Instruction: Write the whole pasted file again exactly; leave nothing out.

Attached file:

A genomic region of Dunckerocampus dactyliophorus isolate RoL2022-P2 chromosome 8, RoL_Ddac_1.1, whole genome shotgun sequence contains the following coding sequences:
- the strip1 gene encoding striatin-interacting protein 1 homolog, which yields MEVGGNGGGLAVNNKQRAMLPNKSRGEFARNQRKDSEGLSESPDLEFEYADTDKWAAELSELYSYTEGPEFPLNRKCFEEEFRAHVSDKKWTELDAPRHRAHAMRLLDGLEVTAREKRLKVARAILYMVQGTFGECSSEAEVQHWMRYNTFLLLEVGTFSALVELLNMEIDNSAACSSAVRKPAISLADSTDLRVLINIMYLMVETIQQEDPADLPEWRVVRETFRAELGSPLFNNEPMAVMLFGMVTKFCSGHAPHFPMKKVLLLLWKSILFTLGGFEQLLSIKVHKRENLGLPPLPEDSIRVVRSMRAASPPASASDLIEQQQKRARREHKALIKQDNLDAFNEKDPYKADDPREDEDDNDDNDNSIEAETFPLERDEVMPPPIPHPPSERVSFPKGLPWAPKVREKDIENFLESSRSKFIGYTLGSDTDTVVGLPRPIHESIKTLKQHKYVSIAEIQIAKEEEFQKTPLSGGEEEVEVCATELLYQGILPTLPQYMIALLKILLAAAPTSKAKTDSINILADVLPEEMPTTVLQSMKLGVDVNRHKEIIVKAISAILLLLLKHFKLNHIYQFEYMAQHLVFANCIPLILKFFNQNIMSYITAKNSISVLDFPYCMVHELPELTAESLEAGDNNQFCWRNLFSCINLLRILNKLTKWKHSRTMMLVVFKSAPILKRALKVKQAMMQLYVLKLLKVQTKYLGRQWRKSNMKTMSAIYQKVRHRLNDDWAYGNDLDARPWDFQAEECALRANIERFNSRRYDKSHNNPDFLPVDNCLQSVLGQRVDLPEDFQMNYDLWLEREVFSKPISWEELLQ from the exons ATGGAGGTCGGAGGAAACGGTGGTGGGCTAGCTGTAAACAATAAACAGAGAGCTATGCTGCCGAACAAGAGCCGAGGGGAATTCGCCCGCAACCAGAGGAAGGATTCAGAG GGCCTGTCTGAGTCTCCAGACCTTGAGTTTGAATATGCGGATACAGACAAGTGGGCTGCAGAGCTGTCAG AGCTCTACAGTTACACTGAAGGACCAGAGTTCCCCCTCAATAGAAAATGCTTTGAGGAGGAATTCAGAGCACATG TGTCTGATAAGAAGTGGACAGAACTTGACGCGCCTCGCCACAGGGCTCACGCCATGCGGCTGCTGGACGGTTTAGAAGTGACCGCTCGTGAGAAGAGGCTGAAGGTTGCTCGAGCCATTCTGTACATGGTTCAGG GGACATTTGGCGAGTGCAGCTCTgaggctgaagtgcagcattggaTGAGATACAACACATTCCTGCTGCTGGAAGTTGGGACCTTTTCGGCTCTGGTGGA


A genomic region of Dunckerocampus dactyliophorus isolate RoL2022-P2 chromosome 8, RoL_Ddac_1.1, whole genome shotgun sequence contains the following coding sequences:
- the strip1 gene encoding striatin-interacting protein 1 homolog, which yields MEVGGNGGGLAVNNKQRAMLPNKSRGEFARNQRKDSEGLSESPDLEFEYADTDKWAAELSELYSYTEGPEFPLNRKCFEEEFRAHVSDKKWTELDAPRHRAHAMRLLDGLEVTAREKRLKVARAILYMVQGTFGECSSEAEVQHWMRYNTFLLLEVGTFSALVELLNMEIDNSAACSSAVRKPAISLADSTDLRVLINIMYLMVETIQQEDPADLPEWRVVRETFRAELGSPLFNNEPMAVMLFGMVTKFCSGHAPHFPMKKVLLLLWKSILFTLGGFEQLLSIKVHKRENLGLPPLPEDSIRVVRSMRAASPPASASDLIEQQQKRARREHKALIKQDNLDAFNEKDPYKADDPREDEDDNDDNDNSIEAETFPLERDEVMPPPIPHPPSERVSFPKGLPWAPKVREKDIENFLESSRSKFIGYTLGSDTDTVVGLPRPIHESIKTLKQHKYVSIAEIQIAKEEEFQKTPLSGGEEEVEVCATELLYQGILPTLPQYMIALLKILLAAAPTSKAKTDSINILADVLPEEMPTTVLQSMKLGVDVNRHKEIIVKAISAILLLLLKHFKLNHIYQFEYMAQHLVFANCIPLILKFFNQNIMSYITAKNSISVLDFPYCMVHELPELTAESLEAGDNNQFCWRNLFSCINLLRILNKLTKWKHSRTMMLVVFKSAPILKRALKVKQAMMQLYVLKLLKVQTKYLGRQWRKSNMKTMSAIYQKVRHRLNDDWAYGNDLDARPWDFQAEECALRANIERFNSRRYDKSHNNPDFLPVDNCLQSVLGQRVDLPEDFQMNYDLWLEREVFSKPISWEELLQ from the exons ATGGAGGTCGGAGGAAACGGTGGTGGGCTAGCTGTAAACAATAAACAGAGAGCTATGCTGCCGAACAAGAGCCGAGGGGAATTCGCCCGCAACCAGAGGAAGGATTCAGAG GGCCTGTCTGAGTCTCCAGACCTTGAGTTTGAATATGCGGATACAGACAAGTGGGCTGCAGAGCTGTCAG AGCTCTACAGTTACACTGAAGGACCAGAGTTCCCCCTCAATAGAAAATGCTTTGAGGAGGAATTCAGAGCACATG TGTCTGATAAGAAGTGGACAGAACTTGACGCGCCTCGCCACAGGGCTCACGCCATGCGGCTGCTGGACGGTTTAGAAGTGACCGCTCGTGAGAAGAGGCTGAAGGTTGCTCGAGCCATTCTGTACATGGTTCAGG GGACATTTGGCGAGTGCAGCTCTgaggctgaagtgcagcattggaTGAGATACAACACATTCCTGCTGCTGGAAGTTGGGACCTTTTCGGCTCTGGTGGA